In debating the issue of smoking, Grace Fu said in Parliament on Monday (Jan 4), that smoking at home is an offense harder to catch than being naked at home.
Her explanation: “It will be challenging to track down the smoker or obtain evidence of an act of smoking being committed without rather intrusive methods given the current technology, affecting even the privacy of innocent neighbours.”
She added that such efforts may still be futile if the smoker hides behind a pillar, frosted glass windows or curtains to avoid detection.
“In contrast, a complainant would more easily pinpoint the location and capture evidence of a nude person exposing himself or herself to public view, to assist with investigation”, Minister for Sustainability and the Environment Grace Fu said.
Responding to a written question filed by Mr Louis Ng (Nee Soon GRC), Ms Fu noted that, “One can smell smoke even without having sight of the smoker, or the ability to pinpoint where the smoke is coming from”.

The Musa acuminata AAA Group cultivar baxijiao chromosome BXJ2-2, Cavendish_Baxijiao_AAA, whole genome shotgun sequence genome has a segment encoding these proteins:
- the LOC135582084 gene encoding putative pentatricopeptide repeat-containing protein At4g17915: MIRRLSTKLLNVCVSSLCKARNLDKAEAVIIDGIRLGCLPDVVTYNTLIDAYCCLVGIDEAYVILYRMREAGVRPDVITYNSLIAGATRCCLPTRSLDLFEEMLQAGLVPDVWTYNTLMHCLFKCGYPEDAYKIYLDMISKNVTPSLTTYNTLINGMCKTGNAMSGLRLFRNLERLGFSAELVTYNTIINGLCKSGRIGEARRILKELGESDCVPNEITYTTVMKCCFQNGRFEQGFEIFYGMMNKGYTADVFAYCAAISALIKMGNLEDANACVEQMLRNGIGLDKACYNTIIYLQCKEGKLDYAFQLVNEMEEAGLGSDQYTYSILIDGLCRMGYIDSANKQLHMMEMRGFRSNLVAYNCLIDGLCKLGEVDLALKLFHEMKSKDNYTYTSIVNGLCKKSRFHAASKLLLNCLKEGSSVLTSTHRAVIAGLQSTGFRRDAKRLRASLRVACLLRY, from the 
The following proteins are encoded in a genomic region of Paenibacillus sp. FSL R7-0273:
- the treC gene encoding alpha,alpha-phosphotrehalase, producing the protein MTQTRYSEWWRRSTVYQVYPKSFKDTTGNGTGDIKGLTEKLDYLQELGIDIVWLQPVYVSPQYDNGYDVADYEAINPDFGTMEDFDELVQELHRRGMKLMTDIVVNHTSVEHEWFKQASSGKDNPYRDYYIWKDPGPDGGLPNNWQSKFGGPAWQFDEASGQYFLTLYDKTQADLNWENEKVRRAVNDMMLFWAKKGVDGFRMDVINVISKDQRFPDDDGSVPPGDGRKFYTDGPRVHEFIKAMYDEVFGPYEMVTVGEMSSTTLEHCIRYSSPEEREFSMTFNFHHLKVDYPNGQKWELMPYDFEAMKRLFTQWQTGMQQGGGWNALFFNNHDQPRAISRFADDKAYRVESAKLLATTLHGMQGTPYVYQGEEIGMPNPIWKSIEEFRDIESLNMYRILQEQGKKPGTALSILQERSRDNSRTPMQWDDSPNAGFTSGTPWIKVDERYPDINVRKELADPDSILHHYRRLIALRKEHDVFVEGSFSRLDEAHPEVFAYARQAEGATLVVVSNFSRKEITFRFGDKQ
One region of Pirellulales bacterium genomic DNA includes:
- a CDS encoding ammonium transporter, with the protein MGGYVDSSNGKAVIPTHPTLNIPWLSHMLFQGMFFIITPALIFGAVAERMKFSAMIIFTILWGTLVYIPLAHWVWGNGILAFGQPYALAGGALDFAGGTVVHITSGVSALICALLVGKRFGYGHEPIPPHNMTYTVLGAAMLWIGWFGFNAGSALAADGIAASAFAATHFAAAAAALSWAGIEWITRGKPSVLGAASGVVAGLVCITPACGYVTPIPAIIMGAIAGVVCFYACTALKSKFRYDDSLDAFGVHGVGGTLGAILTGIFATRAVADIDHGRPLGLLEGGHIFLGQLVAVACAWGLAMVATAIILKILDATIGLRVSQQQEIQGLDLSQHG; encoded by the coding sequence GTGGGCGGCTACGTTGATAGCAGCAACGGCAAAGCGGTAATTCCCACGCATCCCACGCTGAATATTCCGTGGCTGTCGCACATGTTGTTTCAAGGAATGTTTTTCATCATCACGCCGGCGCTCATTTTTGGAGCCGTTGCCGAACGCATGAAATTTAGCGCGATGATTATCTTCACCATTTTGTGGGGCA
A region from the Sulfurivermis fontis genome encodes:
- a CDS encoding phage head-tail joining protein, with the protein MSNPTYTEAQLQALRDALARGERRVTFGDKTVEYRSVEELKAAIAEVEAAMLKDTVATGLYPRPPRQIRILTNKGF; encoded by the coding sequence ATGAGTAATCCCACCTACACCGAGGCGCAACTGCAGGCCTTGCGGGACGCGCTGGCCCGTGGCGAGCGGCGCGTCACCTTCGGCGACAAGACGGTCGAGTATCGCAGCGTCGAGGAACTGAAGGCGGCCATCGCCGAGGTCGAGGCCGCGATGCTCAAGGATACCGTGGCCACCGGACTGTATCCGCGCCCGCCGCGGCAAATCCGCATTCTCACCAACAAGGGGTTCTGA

Mr Ng called for a ban on smoking near windows or balconies at homes in early October last year.
Ms Fu’s comparison between being in the buff and taking a puff came about since there were already laws in place to police people’s behaviour at home – like Section 27A of the Miscellaneous Offences (Public Order and Nuisance) Act, where one cannot bare it all while exposed to public view, even if they were in their own homes or private spaces.
She added that the Minister of Sustainability and the Environment did not think it necessary to place a ban on the issue, but assured Mr Ng that tackling second-hand smoke was a priority for her ministry.
Ms Fu said: “We will continue to evaluate the effectiveness of our efforts in protecting the public from second-hand tobacco smoke, and consider reasonable and practical solutions as they emerge to further strengthen these efforts”. /TISG